The foodservice industry has remained rather divided with regards to GMO implementation. From the customer’s perspective, however, it is more straightforward. The non-GMO market’s significant jump from $348.8 million in 2010 to a mind-numbing $26 billion in 2018 should tell you where the people stand. 

Multiple surveys and research show that customers exhibit an increasing level of distrust and unease towards GMOs, which they express through their dining choices. A 2018 Hartman survey discovered that 46% of Americans avoid GMOs, which is a far cry from the 15% it has been in 2007.

The majority of people cite health as a reason for ditching GMOs. Many also reject it to oppose corporate control and unsustainable farming while others identify environmental damage and animal welfare as primary reasons for keeping GMOs at bay. Despite the disparity in reasoning, it does indicate a sign of a higher level of awareness, insight, and understanding of GMOs than ever before. 

While health concerns remain a force behind the GMO disdain, the FDA has assured that no health issues can be derived from GMOs. This hasn’t dampened the negativity surrounding genetic engineering in food though.

Customers are urging foodservice operators and everyone at the forefront to shed more light on GMO and an objective view of GMOs in the spirit of caution. At the very least, customers are calling for greater labeling transparency for GMO contents in food products and why they use them in order to make informed decisions about what they eat. While this may seem like it can work against you when traces of GMOs in your menu are revealed, you will be surprised at how diners are willing to make it worth your while.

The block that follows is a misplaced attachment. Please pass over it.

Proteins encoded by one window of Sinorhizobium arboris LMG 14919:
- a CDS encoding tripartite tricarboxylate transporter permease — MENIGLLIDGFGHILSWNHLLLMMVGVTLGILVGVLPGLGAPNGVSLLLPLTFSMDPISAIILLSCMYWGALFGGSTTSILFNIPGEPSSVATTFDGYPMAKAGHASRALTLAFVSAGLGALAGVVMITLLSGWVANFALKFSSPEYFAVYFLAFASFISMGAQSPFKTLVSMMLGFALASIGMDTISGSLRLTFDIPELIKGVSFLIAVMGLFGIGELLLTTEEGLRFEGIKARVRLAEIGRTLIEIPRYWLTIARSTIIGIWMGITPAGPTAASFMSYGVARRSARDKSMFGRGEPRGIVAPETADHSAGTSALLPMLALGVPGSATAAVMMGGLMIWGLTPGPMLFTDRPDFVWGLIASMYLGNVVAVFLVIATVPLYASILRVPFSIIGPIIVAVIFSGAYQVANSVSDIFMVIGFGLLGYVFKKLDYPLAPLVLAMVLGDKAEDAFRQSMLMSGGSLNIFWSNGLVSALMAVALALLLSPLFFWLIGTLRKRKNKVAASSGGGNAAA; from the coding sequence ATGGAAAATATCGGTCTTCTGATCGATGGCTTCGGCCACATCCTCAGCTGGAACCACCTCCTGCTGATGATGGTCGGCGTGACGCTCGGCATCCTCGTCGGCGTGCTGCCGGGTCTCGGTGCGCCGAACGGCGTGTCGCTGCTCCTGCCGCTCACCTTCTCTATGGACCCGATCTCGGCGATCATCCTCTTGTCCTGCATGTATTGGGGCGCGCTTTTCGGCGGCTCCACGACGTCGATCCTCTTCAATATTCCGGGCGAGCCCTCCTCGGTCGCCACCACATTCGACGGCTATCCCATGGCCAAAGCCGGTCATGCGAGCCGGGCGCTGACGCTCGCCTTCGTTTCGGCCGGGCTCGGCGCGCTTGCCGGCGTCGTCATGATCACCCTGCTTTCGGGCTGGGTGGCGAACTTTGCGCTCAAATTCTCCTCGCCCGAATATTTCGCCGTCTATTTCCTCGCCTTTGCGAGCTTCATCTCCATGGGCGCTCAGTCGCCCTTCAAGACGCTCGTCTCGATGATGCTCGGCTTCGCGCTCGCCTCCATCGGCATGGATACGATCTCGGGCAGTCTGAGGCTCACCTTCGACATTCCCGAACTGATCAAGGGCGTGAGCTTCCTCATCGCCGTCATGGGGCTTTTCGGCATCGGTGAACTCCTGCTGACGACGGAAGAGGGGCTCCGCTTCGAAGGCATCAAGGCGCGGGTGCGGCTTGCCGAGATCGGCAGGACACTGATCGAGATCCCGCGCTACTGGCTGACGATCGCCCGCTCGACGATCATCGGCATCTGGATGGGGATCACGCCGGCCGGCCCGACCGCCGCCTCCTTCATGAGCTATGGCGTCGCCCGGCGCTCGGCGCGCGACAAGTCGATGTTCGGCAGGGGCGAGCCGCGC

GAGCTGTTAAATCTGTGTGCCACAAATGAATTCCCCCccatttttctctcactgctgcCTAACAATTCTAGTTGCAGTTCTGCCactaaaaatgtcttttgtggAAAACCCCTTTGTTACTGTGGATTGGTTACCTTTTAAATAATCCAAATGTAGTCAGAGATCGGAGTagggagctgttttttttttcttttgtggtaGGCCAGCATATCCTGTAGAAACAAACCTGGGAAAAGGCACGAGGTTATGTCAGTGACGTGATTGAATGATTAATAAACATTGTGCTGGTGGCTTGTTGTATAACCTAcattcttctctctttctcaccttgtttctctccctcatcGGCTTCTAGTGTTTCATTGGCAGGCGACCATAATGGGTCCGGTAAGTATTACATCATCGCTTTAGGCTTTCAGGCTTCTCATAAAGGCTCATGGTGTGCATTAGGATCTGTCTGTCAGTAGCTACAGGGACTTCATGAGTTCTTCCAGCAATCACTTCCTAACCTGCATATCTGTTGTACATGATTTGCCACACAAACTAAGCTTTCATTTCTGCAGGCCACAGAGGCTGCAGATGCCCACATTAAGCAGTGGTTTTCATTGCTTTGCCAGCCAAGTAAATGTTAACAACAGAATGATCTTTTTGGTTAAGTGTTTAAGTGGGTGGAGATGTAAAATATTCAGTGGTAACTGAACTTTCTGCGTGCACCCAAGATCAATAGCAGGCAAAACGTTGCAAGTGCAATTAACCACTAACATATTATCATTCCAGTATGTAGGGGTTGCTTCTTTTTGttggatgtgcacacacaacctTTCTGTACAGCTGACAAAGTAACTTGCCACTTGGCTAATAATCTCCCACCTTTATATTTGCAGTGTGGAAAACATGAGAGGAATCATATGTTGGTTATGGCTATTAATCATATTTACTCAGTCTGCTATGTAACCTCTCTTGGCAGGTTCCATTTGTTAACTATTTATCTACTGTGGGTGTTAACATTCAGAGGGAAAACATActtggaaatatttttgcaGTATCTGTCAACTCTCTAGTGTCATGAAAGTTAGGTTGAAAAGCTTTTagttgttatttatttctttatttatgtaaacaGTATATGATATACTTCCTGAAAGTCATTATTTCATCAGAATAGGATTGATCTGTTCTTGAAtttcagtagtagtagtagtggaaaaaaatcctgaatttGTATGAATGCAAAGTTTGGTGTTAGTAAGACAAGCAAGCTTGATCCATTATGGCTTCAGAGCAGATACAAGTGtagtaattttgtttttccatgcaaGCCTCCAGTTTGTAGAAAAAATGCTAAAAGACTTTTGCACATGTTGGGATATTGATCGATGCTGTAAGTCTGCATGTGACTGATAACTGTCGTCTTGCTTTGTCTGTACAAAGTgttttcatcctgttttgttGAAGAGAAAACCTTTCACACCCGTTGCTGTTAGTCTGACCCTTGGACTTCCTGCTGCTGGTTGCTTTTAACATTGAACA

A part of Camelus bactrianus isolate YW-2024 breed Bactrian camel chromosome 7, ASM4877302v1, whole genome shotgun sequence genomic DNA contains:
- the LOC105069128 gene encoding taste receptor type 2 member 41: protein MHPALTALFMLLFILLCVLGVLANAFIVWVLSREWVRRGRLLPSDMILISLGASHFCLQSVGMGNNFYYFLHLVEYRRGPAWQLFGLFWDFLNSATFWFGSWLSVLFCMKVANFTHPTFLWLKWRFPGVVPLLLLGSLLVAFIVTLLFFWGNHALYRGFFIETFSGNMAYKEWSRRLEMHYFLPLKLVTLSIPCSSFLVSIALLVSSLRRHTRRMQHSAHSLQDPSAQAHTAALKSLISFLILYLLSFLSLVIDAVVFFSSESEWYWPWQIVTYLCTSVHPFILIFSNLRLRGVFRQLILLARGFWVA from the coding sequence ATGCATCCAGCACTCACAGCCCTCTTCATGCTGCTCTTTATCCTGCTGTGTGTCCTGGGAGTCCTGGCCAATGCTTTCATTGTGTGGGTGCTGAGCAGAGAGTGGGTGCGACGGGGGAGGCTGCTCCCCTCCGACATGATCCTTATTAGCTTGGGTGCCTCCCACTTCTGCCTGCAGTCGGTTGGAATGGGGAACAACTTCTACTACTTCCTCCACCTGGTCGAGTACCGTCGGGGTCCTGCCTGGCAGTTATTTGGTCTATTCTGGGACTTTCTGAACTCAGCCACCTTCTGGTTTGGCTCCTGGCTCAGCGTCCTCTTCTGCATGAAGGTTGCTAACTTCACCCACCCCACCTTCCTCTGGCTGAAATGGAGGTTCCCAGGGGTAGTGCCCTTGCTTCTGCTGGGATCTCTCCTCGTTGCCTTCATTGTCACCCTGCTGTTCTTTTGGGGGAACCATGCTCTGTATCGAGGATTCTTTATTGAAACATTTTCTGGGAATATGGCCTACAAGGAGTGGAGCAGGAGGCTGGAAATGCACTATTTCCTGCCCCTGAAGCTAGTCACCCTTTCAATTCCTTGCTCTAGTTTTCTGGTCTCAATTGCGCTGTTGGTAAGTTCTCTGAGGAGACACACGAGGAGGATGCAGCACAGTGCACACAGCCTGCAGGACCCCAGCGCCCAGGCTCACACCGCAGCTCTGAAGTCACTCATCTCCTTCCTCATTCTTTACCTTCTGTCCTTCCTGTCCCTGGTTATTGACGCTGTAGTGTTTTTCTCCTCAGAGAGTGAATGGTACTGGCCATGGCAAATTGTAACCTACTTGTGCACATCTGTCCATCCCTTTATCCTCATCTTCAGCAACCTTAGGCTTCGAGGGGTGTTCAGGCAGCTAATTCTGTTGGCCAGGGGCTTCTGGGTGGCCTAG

According to a 2017 study by Dogan Gursoy at Washington State University’s Carson College of Business, 75% of restaurant customers are willing to pay up to 13% for non-GMO food options. 

How non-GMOs can make you more profitable

Most customers would rather err on the side of caution. Without a more convincing explanation as to why we are better off with GMOs than without them, people would rather not risk venturing into the unknown this time. 

The challenge now becomes about creating a GMO-free menu. Is it possible? A couple of big names have taken a crack at it. Chipotle and Whole Foods Market have shed GMOs off their offerings. One of the former’s first steps is buying “naturally” raised pork, where there are more ethical practices and better conditions for the animals. 

You can start slowly by sourcing your ingredients from organic farmers who grow crops and raise livestock naturally. You can introduce signature items made from these ingredients that can be charged a higher price. However, if you’re going to make the transition, you will see better results in serving a choice of non-GMO menu items so as to maintain a loyal customer base. 

But can you handle a sweeping change? This is a rather loaded question that requires careful analysis of factors and considerations unique to your type of operation. The first step is determining the scope and the costs of switching to GMO-free ingredients. If it seems like a tall order that’s because it is, but it is a necessary change, and lucky for you, it’s one that you can take time for.

Are you ready to go GMO-free?

GMOs remain inescapable with 60 to 70% of food consumed in America having gone through some degree of genetic engineering. It looks like crop production practices will have to catch up first before any large-scale changes can be implemented. The supply chain is definitely feeling the pressure as the demand grows.